Austin Energy is working to step up its tree trimming program after past city policies led to gradual overgrowth across the utility's power system and have set back its vegetation management goals.

Those findings were shared in a new city audit report released in September that was commissioned by City Council in the wake of Winter Storm Mara back in February. Looking ahead, auditors suggested creating a new long-term plan for tree maintenance and improving how the power utility tracks its trimming activities.

The context

According to city auditors, Austin took a step back on vegetation management following 2006 City Council direction to cut back AE's tree trimming to levels well below industry standards. That move came in response to certain neighborhoods' concerns about the city's practices at the time.

Officials asked to step that work back up in 2019 and have since boosted funded related to the management program, but setbacks were still reported.

"[T]rimming less than industry standards for many years contributed to overgrowth, increased workloads, and has made it harder for AE to meet their trim goals," auditors wrote.
Austin Energy's tree trimming standards have changed over the years. (Courtesy city of Austin)
Austin Energy's tree trimming standards have changed over the years. (Courtesy city of Austin)
AE's current vegetation management system calls for trees to be trimmed on a seven-year cycle, but given the utility's current resources it's fallen well below those benchmarks. Austin's seven-year cycle is also longer than the five-year industry standard and practices in comparable cities.
Auditors said AE would have to annually trim more than 14% of the trees surrounding major circuits on Austin's distribution power lines in order to stick to its seven-year plans. From 2018-20, auditors said AE only covered 4.3% of the circuits each year. In 2021 and 2022 combined, the utility trimmed around 6.4% of the circuits.

AE has a system in place for prioritizing circuits that could affect the most customers or are prone to wildfire risks, but utility officials said challenges remain with each line that crews address.

“Every circuit we have out there is the hardest circuit because it’s had 13 years of overgrowth on it. So even if it’s our shortest, which is a third of a mile, that’s still a beast to get back to standard," said Elton Richards, AE's vice president of electric system field operations, during a Sept. 27 council briefing.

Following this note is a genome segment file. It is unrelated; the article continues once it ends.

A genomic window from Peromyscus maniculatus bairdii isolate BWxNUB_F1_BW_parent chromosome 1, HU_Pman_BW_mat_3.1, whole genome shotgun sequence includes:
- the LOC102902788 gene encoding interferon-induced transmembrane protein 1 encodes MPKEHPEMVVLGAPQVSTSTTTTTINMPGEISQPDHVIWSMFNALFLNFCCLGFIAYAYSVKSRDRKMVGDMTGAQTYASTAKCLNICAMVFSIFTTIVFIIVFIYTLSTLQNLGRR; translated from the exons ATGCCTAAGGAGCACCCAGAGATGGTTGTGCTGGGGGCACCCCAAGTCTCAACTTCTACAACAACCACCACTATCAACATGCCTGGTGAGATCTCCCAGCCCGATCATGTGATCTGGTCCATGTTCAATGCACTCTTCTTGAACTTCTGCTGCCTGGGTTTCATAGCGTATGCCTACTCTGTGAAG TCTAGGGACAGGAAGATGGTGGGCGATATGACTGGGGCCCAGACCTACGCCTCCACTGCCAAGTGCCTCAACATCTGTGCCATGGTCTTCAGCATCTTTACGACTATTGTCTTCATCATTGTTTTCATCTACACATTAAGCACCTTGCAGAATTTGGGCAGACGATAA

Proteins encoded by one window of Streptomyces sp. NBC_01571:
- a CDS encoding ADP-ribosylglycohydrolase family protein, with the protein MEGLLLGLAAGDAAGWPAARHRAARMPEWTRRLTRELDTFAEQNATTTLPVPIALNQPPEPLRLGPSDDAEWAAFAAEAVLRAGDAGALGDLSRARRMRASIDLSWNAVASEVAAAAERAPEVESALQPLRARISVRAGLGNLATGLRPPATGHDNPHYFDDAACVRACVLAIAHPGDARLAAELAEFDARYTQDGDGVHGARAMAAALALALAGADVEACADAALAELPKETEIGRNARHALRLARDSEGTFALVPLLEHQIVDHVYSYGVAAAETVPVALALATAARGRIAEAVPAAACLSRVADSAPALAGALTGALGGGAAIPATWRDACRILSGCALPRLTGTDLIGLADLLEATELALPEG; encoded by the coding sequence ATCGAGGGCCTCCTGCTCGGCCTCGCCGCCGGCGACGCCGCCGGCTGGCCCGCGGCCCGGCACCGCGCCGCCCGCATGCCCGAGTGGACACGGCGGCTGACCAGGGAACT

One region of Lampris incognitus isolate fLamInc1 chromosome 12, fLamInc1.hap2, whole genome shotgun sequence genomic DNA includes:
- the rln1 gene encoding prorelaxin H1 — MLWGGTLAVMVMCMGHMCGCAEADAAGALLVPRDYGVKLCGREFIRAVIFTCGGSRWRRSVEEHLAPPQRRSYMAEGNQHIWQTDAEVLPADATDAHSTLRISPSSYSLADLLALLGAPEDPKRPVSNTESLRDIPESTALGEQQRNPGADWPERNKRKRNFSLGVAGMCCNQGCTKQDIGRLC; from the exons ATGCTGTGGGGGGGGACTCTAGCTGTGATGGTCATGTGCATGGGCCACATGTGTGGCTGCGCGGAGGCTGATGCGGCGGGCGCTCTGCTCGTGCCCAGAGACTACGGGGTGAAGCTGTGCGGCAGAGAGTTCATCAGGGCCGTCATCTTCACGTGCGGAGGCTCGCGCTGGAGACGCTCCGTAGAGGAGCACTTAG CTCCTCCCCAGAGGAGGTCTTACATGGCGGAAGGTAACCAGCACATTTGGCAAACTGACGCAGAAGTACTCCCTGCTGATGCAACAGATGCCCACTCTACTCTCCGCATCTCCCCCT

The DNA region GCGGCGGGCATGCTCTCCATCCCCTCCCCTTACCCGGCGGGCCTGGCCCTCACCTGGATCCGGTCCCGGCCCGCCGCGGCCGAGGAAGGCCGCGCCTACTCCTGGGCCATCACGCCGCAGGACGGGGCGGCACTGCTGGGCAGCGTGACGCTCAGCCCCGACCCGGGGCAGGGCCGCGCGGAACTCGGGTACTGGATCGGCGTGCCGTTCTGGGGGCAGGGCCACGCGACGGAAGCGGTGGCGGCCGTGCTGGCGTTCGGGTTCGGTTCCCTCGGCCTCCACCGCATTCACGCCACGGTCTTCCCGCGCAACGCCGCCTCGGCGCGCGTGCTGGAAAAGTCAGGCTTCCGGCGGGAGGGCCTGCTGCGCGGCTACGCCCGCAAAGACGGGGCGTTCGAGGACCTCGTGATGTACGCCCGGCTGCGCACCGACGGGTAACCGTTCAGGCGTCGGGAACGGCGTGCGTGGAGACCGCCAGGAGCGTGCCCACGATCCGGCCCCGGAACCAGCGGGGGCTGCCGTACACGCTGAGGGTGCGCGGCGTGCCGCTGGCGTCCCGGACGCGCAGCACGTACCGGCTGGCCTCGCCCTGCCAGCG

Beyond the backlog in trimming work that's stacked up over the past decade-plus, auditors also said the work can take months to complete given factors, such as an ongoing worker shortage, the sensitivity of certain jobs given environmental concerns and opposition from residents, that can delay operations.

Four new tree trimming contractors were hired this year to try and meet the city's goals, but auditors said it still remains to be seen how helpful that support ends up being. Those crews will begin their work later this fall.

Despite challenges with bringing on new contractors—thanks in part to pay concerns tied to Austin's rising unaffordability—AE General Manager Bob Kahn said the utility expects to be up-to-date on its tree trimming work by 2028.

“As you know, we’re playing catch-up. Thirteen years at not meeting industry standards is kind of difficult to catch up on, but by ‘28 we’ll be fully caught up, and then we’ll go on our five-year cycle," he said. "We are trimming trees; as we stand here today, we have about 50 or 60 crews out there."

Agreeing with statements made by former city and utility management in the midst of this year's winter storm recovery, AE officials also reiterated that "more aggressive" trimming wouldn't have prevented much of the damage experienced during the weather event.

“I think the vegetation management plan is a solid plan, but it will never take away the risk because you still have large trees, or even the ones that are outside the trim cycle that could come back in," Richards said.

What's next

Based on the audit's suggestions, AE staff plan to roll out new vegetation management plans to better maintain Austin's tree canopy.

In response to the recent review, city management said that short, medium- and long-term plans will be put into place to address trimming around AE's priority circuits and power lines. Regular staff meetings and public reporting on the plan are also expected.

“I was surprised to hear that this goes all the way back to 2006. And you’re absolutely right, that’s a long time to try to play catch-up. But I am glad that you have a plan," said Council Member Mackenzie Kelly, who sponsored the recent audit.

During the course of auditors' analysis, they also found issues with AE's vegetation management data and recommended upgrading the utility's tracking system to ensure results are accurately reported. For example, the vast majority of trimming jobs in AE's database—90% of a sample reviewed by auditors—were found to have inconsistencies between the paper and digital copies of work reports.

City management said that AE staff will adjust how reports are taken in and train all employees to properly log the information. In the future, AE could also move to replace the software it uses to maintain its tree trimming information.